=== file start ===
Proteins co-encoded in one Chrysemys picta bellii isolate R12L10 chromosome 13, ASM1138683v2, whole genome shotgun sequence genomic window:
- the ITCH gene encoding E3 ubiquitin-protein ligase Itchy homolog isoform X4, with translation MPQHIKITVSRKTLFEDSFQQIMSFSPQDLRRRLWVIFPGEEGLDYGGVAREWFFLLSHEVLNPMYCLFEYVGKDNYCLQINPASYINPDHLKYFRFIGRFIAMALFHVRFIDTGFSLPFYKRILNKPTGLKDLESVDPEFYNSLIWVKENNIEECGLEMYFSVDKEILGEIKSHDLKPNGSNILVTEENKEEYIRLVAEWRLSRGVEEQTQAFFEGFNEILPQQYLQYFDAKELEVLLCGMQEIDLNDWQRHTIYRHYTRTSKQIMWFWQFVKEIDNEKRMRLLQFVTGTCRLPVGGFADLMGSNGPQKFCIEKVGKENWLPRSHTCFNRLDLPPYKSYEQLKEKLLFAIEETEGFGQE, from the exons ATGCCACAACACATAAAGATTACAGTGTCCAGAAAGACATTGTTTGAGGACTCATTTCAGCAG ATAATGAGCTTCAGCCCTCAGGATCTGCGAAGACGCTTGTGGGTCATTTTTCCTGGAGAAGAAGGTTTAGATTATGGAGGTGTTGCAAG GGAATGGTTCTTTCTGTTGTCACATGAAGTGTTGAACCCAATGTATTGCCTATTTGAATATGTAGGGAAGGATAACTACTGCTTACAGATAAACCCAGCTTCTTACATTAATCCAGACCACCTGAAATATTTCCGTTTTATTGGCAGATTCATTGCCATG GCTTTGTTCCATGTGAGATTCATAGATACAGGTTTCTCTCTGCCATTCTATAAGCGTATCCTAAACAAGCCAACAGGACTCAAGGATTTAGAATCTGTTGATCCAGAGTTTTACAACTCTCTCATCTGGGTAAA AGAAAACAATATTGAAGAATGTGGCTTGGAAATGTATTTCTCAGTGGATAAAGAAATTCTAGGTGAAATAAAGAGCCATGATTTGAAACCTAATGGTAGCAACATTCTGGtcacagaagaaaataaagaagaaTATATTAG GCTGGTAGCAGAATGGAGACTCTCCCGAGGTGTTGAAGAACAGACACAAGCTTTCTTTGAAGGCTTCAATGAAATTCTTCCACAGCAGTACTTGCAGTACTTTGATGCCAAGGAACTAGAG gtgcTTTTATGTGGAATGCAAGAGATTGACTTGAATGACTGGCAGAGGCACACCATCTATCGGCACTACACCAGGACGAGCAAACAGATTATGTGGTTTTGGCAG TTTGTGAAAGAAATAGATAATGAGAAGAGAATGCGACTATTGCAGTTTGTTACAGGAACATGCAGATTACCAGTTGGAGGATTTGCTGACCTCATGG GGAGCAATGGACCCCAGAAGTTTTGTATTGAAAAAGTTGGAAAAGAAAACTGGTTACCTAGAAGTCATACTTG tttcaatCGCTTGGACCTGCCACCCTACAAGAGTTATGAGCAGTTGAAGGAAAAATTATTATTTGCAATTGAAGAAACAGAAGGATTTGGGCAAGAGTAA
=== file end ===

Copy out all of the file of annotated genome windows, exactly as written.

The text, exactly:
Proteins co-encoded in one Chrysemys picta bellii isolate R12L10 chromosome 13, ASM1138683v2, whole genome shotgun sequence genomic window:
- the ITCH gene encoding E3 ubiquitin-protein ligase Itchy homolog isoform X4, with translation MPQHIKITVSRKTLFEDSFQQIMSFSPQDLRRRLWVIFPGEEGLDYGGVAREWFFLLSHEVLNPMYCLFEYVGKDNYCLQINPASYINPDHLKYFRFIGRFIAMALFHVRFIDTGFSLPFYKRILNKPTGLKDLESVDPEFYNSLIWVKENNIEECGLEMYFSVDKEILGEIKSHDLKPNGSNILVTEENKEEYIRLVAEWRLSRGVEEQTQAFFEGFNEILPQQYLQYFDAKELEVLLCGMQEIDLNDWQRHTIYRHYTRTSKQIMWFWQFVKEIDNEKRMRLLQFVTGTCRLPVGGFADLMGSNGPQKFCIEKVGKENWLPRSHTCFNRLDLPPYKSYEQLKEKLLFAIEETEGFGQE, from the exons ATGCCACAACACATAAAGATTACAGTGTCCAGAAAGACATTGTTTGAGGACTCATTTCAGCAG ATAATGAGCTTCAGCCCTCAGGATCTGCGAAGACGCTTGTGGGTCATTTTTCCTGGAGAAGAAGGTTTAGATTATGGAGGTGTTGCAAG GGAATGGTTCTTTCTGTTGTCACATGAAGTGTTGAACCCAATGTATTGCCTATTTGAATATGTAGGGAAGGATAACTACTGCTTACAGATAAACCCAGCTTCTTACATTAATCCAGACCACCTGAAATATTTCCGTTTTATTGGCAGATTCATTGCCATG GCTTTGTTCCATGTGAGATTCATAGATACAGGTTTCTCTCTGCCATTCTATAAGCGTATCCTAAACAAGCCAACAGGACTCAAGGATTTAGAATCTGTTGATCCAGAGTTTTACAACTCTCTCATCTGGGTAAA AGAAAACAATATTGAAGAATGTGGCTTGGAAATGTATTTCTCAGTGGATAAAGAAATTCTAGGTGAAATAAAGAGCCATGATTTGAAACCTAATGGTAGCAACATTCTGGtcacagaagaaaataaagaagaaTATATTAG GCTGGTAGCAGAATGGAGACTCTCCCGAGGTGTTGAAGAACAGACACAAGCTTTCTTTGAAGGCTTCAATGAAATTCTTCCACAGCAGTACTTGCAGTACTTTGATGCCAAGGAACTAGAG gtgcTTTTATGTGGAATGCAAGAGATTGACTTGAATGACTGGCAGAGGCACACCATCTATCGGCACTACACCAGGACGAGCAAACAGATTATGTGGTTTTGGCAG TTTGTGAAAGAAATAGATAATGAGAAGAGAATGCGACTATTGCAGTTTGTTACAGGAACATGCAGATTACCAGTTGGAGGATTTGCTGACCTCATGG GGAGCAATGGACCCCAGAAGTTTTGTATTGAAAAAGTTGGAAAAGAAAACTGGTTACCTAGAAGTCATACTTG tttcaatCGCTTGGACCTGCCACCCTACAAGAGTTATGAGCAGTTGAAGGAAAAATTATTATTTGCAATTGAAGAAACAGAAGGATTTGGGCAAGAGTAA